Jean-Luc Mélenchon: The oldest candidate of the 2022 presidential election and a vocal critic of centralism; a Euro-skeptic. He ran in 2017 with his party called the La France Insoumise, a democratic socialist, left-wing populist political party. His voters are young and urban. Laure said, “he claims to gather the life behind his name and is very radical.”
Anne Hidalgo: She is a member of the socialist party that holds pro-European views. She has been serving as Mayor of Paris since 2014 and is the first woman to hold that office. She has strong proposals, but Laure mentions that candidate Hidalgo has a small minority of supporters.

Yannick Jadot: He is a member of the green party and currently a member of the European Parliament. He started his career as an activist for various NGOs. His campaign is aimed at the environment and energy-based voters. “He gathers a small number of intentions at this point.” Laure mentioned.
Valerie Pecresse: She is a conservative candidate and the first-ever female presidential candidate from the Republican Party. She has been President of the Regional Council of Île-de-France since 2015, and she served under Nicolas Sarkozy. She is trying to focus less on national identity and more on freedom. “She knows there is a reservoir of votes on the far-right voters, but her campaign is not developing as well as she expected for many reasons.”
Marine Le Pen: She is famous because this is her third race for this election. Her father, Jean-Marie Le Pen, created the National Front in 1970. Le Pen has a softer message toward French citizens and less educated voters with a traditional platform against immigration, NATO, and the EU. Laure thinks she stands in the “very straightforward populist camp,” which is her last race. She has made it to the second round twice already in the past elections.
Eric Zemmour: He is a far-right politician, a pundit, and a successful writer. He was convicted three times for hate speech. In December, he decided to run for the 2022 election and created his political movement called the Reconquête. He appeals to history and ideas, not just politics. He claims to rebuild a right-wing program. There is a fascinating comparison between Donald Trump and Eric Zemmour, in which his “theories are equal to Trump’s crippled America.” Laure believes that Zemmour might defeat Marine Le Pen and Valerie Pecresse, but is not so sure about his success in the second round.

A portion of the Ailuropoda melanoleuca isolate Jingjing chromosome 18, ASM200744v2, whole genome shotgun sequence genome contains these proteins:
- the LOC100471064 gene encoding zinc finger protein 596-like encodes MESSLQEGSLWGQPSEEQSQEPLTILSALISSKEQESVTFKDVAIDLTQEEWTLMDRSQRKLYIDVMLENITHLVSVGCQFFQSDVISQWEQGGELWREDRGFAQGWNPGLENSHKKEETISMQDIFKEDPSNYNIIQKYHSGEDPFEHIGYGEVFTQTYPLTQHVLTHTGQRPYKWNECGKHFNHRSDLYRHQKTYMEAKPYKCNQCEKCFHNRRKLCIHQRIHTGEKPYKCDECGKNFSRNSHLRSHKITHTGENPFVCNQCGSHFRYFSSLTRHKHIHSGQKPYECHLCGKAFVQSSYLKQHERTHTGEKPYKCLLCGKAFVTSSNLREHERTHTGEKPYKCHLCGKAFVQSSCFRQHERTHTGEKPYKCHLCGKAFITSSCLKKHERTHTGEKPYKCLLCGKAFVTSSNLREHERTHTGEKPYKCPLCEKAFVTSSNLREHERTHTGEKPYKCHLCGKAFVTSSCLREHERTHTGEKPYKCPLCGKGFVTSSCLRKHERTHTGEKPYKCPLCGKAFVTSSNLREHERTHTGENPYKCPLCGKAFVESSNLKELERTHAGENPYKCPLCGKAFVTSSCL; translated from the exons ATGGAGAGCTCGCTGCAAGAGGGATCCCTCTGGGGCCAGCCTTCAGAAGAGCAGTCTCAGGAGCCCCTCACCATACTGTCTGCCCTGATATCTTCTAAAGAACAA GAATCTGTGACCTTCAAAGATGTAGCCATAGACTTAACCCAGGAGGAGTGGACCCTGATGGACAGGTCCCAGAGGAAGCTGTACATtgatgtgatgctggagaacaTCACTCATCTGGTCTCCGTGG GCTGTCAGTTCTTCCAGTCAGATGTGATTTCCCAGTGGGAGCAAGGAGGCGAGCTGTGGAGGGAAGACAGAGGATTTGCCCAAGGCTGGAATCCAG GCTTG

Domestic and International Implications: 

The 3 top domestic concerns are purchasing power with rising gas and electricity prices, the health system, and climate change. 
Undoubtedly, foreign policy is at the heart of the campaign amid an unprepared Europe during the issue with Ukraine. The candidates have each expressed their opinions but they have been limited. For example, European members agreeing on new sanctions against Russia is a historic breakthrough that makes the candidates’ programs look old. Candidates Jean-Luc Melechon, Marine Le Pen, and Eric Zemmour oppose further European integration while the reality demands a stronger Europe.
Laure also comments: “With Ukraine, the presidential campaign is taking a backseat. There is no passion. There was none before Ukraine anyway, but there is no crystallization on any topic, unfortunately. I would have liked to see candidates discuss the housing crisis, poverty, public services, the reindustrialization of France, and so on. The country’s presidential elections in April will also have EU-wide consequences, and, like I said, lack of participation, abstention, lack of public engagement is a big concern.”
In addition, Laure mentioned transatlantic relations. France Former President Nicholas Sarzoky and President Emmanuel Macron favor alignment with old allies. Last year, French-US relations were quite tense during the submarine crisis due to the fallout of the AUKUS, a trilateral security pact between the United States, United Kingdom, and Australia, resulting in France recalling its ambassadors from Australia and US for consultations. However, after a call between President Emmanuel Macron and President Joe Biden, the two leaders agreed to reduce bilateral tensions, and exchanges are still permanent. Candidates also continue to plead for the exit of friends from NATO and denounce American imperialism. Laure expressed concerns about this issue, mentioning Emmanuel Macron's March 3rd statement - “I will defend a strategy of European energy independence because we can no longer depend on others and in particular on Russian gas.”
For more insight, please go check out Laure’s blog at!  

Written by Elizabeth Gonzales